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The 70 ways boredom can kill a marriage

sex-and-relationships Updated: May 09, 2011 16:47 IST

Hindustan Times
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A study has found that there are 70 ways boredom can kill a marriage, with women more likely to lose interest in the relationship than men.



The research showed that while men are more likely to be bored with a partner outside of marriage, for those couples who had tied the knot the roles reversed.



For the study, 88 couples, including one who had been married for 36 years, were asked about their relationship. The answers included nearly 70 varying descriptions of boredom.



A second group of people were then given a list of these descriptions and asked which ones they identified with in their own relationships.



CoupleA relationship being "dull" was the most commonly picked answer, with lack of fun, lack of conversation and lack of romance also scoring highly, and "the relationship feels like a chore" was also a popular pick.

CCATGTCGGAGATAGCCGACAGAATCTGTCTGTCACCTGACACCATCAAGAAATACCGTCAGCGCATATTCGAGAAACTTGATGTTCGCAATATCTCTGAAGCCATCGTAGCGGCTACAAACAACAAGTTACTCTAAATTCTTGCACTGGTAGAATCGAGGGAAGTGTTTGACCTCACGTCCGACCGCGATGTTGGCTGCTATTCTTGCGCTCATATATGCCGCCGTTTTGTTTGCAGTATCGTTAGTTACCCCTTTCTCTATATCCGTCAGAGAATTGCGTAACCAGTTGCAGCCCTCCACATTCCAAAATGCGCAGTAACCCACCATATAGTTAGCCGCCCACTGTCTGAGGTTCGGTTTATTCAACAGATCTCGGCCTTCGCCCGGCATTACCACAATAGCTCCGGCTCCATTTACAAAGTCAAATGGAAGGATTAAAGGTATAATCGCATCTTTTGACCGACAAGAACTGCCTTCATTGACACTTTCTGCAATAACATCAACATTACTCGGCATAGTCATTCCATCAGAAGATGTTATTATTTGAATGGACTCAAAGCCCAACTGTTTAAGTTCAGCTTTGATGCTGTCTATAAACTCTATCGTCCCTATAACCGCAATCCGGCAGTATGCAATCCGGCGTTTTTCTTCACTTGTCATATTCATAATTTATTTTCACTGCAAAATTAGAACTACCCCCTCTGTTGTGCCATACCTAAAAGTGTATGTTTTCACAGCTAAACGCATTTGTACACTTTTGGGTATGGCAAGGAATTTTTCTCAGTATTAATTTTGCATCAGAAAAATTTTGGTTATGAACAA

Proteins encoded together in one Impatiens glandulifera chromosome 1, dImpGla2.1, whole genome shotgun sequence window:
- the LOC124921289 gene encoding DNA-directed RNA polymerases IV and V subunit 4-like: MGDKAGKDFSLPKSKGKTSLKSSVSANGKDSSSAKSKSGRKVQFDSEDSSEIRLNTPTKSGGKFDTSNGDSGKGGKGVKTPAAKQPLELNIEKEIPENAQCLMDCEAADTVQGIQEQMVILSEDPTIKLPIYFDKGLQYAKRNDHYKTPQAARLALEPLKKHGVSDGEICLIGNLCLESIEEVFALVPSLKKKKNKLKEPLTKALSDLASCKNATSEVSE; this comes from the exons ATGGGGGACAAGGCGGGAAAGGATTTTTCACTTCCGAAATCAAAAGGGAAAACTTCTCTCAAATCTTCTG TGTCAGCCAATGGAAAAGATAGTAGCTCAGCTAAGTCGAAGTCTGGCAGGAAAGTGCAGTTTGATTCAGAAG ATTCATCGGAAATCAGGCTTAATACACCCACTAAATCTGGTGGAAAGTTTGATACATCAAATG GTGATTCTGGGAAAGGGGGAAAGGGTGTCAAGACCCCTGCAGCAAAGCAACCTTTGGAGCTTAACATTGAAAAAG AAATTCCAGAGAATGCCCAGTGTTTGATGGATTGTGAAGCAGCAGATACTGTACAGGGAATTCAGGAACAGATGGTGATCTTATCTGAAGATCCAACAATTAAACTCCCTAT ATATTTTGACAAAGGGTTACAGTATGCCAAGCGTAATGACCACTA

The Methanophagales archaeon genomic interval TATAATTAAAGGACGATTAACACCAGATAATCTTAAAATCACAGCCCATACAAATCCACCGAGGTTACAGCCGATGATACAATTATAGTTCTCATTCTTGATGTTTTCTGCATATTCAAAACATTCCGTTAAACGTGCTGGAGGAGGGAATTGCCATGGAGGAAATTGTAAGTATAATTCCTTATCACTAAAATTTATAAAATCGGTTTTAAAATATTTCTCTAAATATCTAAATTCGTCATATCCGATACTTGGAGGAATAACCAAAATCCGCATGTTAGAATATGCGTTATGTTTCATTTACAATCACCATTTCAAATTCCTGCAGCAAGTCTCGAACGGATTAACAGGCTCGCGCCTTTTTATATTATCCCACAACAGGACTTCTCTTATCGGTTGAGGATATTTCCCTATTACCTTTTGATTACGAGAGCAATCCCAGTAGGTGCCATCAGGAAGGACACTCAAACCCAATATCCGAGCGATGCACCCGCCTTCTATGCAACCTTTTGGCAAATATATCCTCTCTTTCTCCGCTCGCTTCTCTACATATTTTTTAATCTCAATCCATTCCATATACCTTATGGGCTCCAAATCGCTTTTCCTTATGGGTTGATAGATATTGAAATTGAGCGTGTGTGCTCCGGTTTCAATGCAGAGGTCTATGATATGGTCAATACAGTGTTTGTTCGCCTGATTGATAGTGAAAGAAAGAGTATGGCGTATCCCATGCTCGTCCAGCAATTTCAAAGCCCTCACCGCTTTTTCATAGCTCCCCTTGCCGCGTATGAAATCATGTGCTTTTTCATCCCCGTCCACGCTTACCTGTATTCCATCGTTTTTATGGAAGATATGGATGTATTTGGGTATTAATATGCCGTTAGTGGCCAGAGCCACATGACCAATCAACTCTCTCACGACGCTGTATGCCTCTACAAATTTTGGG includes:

Some complained that the "butterflies" they had once felt in their stomach had vanished, while others felt they were in their partner’s shadow.



A third experiment showed that this checklist, or ‘Relational Boredom Scale’ was specific enough to pick out relationship boredom from general boredom or depression.



The research also revealed marriage to be more boring than dating – and not just because of the amount of time spent together.



"Those who are dating might experience less boredom because they can more readily extricate themselves from a relationship once boredom sets in," the Daily Mail quoted researcher Beverley Fehr, of the University of Winnipeg in Canada, as saying.



"If a close relationships researcher were to approach people on the street and ask, ‘What is the major obstacle to lasting love?’ we suspect that the most frequent answers would be ‘conflict’, ‘betrayal’, ‘selfishness’ and the like.



"We would be quite surprised if anyone replied ‘boredom’ and yet that may be the correct answer – or at least one correct answer," Fehr added.

The article has been published in the journal Personal Relationships.